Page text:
This month, SEAN-CSO interviewed Dody Wibowo, the lecturer at the Peace and Conflict Resolution (MPRK) master’s program at Gajah Mada University (UGM), Indonesia. He also serves as the Director of Advocacy and Community Empowerment at Sukma Foundation based in Aceh, focusing on the human resource investment of youth through education. We discussed the topic of empathy-building as violence prevention through the academic perspective and his organizational experiences.
He defines empathy in CVE as an approach to understanding why individuals have been exposed to violence from the beginning until they became the person they are today. He explains that the key to persuading individuals to refrain from violent activities is fulfilling their needs. “Humans need to be whole. If the state or their environment cannot provide their basic needs, other groups would fill in the gaps,” he argued. This gap is where empathy plays. It could help us understand how other people think and their needs. Dody also shares the don’ts of using empathy-building in CVE. He also believes that society’s definition of tolerance should not just stop respecting other differences but develop to a phase where they could embrace and protect people with differences.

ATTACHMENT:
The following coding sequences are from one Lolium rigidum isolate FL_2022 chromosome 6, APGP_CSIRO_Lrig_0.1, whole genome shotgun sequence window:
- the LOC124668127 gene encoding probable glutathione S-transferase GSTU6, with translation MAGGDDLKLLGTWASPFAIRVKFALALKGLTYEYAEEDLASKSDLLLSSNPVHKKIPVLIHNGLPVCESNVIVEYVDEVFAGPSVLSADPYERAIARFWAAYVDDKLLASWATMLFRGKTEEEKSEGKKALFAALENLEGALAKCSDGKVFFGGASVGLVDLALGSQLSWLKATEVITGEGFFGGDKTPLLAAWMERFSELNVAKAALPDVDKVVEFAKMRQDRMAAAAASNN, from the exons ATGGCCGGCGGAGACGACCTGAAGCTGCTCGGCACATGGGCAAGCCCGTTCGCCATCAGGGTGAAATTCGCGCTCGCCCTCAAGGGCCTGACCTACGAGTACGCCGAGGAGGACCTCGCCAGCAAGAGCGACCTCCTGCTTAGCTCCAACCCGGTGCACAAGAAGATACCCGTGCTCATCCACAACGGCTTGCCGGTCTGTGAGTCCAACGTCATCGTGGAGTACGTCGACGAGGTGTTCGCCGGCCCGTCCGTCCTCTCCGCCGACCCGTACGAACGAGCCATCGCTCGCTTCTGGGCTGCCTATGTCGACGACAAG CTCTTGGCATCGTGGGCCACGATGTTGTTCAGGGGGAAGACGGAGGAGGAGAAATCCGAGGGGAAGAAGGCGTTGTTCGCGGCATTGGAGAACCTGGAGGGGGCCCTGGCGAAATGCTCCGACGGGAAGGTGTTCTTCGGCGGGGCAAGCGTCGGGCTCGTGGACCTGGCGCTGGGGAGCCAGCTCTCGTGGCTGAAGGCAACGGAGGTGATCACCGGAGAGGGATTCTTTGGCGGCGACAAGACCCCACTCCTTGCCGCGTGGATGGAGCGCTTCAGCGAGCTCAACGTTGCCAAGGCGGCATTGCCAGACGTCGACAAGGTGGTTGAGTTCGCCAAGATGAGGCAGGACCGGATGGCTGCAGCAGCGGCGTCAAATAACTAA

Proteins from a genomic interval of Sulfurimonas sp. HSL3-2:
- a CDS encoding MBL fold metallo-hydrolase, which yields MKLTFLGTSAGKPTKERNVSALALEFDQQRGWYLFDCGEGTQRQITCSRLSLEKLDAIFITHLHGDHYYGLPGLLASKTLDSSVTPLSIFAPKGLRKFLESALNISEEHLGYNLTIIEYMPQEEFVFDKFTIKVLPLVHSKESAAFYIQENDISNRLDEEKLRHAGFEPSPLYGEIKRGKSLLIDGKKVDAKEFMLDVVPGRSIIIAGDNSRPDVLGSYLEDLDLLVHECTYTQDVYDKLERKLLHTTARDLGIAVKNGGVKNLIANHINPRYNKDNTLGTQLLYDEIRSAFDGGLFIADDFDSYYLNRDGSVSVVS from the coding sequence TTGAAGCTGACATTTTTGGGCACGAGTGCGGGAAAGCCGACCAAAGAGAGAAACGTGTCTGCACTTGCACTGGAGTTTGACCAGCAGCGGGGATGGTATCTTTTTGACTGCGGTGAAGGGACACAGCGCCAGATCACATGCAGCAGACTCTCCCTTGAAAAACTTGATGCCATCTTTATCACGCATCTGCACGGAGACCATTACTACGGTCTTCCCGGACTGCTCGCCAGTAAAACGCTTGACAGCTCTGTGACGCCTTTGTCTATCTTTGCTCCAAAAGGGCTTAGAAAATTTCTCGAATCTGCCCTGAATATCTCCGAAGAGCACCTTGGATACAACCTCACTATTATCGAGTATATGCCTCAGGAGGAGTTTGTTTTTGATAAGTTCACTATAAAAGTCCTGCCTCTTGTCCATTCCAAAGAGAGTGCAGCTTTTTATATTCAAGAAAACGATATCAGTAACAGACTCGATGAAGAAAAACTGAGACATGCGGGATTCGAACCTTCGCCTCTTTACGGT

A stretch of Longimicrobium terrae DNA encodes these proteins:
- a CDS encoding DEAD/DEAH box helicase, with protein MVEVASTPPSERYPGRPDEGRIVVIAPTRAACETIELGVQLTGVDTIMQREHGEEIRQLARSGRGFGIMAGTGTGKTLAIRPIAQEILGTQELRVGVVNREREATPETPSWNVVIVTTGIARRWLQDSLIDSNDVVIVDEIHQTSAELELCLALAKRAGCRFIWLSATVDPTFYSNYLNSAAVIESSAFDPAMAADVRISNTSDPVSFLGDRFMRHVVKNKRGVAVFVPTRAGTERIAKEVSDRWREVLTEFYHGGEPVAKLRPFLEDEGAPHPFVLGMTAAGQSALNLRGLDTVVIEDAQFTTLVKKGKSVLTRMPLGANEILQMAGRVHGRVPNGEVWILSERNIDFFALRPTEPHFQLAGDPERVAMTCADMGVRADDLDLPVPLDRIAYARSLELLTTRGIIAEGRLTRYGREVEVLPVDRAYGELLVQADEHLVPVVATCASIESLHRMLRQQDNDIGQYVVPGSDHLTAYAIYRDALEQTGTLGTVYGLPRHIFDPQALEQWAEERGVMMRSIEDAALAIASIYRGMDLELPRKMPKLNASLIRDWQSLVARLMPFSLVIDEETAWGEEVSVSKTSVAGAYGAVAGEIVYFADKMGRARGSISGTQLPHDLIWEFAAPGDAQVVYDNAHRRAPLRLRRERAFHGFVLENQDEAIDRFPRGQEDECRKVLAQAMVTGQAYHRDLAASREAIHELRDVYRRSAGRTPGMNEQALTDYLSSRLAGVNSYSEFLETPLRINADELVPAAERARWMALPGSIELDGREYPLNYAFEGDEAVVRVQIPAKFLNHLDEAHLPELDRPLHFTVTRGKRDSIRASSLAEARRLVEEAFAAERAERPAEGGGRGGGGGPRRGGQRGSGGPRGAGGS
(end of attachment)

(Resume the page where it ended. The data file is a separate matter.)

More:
He shared with us the story of when the Sukma Foundation participated in releasing Indonesian fishers from Abu Sayyaf Group (ASG) hostage in 2020. Sukma Foundation awards scholarships for Moro children to study in their schools in Aceh. “Using empathy, we know that access to education is a basic need of every human. It is a long-term solution to ensure the future of their children. It’s different from a short-term solution, such as handing them money they can quickly spend. That is why we chose to provide the children scholarships to study in Aceh,” he added.
In the closing remarks, Dody shared tips to increase people’s awareness about CVE efforts. “The key is collaboration; try to change the mindset, not just to the exposed individuals but also society. He also emphasized the importance of educational institutions as an organized and sustainable way to instill peace values in childrens, youth, and the society in general. “In my opinion, all stakeholders, whether the students, school management and even the government, need to be supportive of this cause.”